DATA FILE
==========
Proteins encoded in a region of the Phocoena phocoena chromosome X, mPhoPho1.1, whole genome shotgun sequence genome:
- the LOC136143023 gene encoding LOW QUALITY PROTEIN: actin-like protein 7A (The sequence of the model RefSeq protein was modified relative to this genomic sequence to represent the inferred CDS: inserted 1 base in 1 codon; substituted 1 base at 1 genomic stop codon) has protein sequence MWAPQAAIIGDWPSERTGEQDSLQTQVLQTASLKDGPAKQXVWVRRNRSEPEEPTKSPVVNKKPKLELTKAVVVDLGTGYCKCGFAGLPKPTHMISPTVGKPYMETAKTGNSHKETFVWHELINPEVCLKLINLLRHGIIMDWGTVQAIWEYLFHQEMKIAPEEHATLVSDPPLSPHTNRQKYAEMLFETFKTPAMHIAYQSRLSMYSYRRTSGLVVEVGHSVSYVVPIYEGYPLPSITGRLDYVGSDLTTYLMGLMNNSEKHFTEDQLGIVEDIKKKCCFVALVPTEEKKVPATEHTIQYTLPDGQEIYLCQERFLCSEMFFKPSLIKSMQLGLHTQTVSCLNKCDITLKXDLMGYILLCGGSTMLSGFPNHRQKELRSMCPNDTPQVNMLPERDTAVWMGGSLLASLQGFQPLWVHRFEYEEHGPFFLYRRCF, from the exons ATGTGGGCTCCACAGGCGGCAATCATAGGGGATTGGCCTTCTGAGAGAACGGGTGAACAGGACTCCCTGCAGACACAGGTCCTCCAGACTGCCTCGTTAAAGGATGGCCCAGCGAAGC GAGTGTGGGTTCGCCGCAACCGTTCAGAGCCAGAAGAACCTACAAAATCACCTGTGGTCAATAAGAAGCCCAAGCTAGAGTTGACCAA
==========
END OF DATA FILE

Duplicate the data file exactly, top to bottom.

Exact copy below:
Proteins encoded in a region of the Phocoena phocoena chromosome X, mPhoPho1.1, whole genome shotgun sequence genome:
- the LOC136143023 gene encoding LOW QUALITY PROTEIN: actin-like protein 7A (The sequence of the model RefSeq protein was modified relative to this genomic sequence to represent the inferred CDS: inserted 1 base in 1 codon; substituted 1 base at 1 genomic stop codon) has protein sequence MWAPQAAIIGDWPSERTGEQDSLQTQVLQTASLKDGPAKQXVWVRRNRSEPEEPTKSPVVNKKPKLELTKAVVVDLGTGYCKCGFAGLPKPTHMISPTVGKPYMETAKTGNSHKETFVWHELINPEVCLKLINLLRHGIIMDWGTVQAIWEYLFHQEMKIAPEEHATLVSDPPLSPHTNRQKYAEMLFETFKTPAMHIAYQSRLSMYSYRRTSGLVVEVGHSVSYVVPIYEGYPLPSITGRLDYVGSDLTTYLMGLMNNSEKHFTEDQLGIVEDIKKKCCFVALVPTEEKKVPATEHTIQYTLPDGQEIYLCQERFLCSEMFFKPSLIKSMQLGLHTQTVSCLNKCDITLKXDLMGYILLCGGSTMLSGFPNHRQKELRSMCPNDTPQVNMLPERDTAVWMGGSLLASLQGFQPLWVHRFEYEEHGPFFLYRRCF, from the exons ATGTGGGCTCCACAGGCGGCAATCATAGGGGATTGGCCTTCTGAGAGAACGGGTGAACAGGACTCCCTGCAGACACAGGTCCTCCAGACTGCCTCGTTAAAGGATGGCCCAGCGAAGC GAGTGTGGGTTCGCCGCAACCGTTCAGAGCCAGAAGAACCTACAAAATCACCTGTGGTCAATAAGAAGCCCAAGCTAGAGTTGACCAA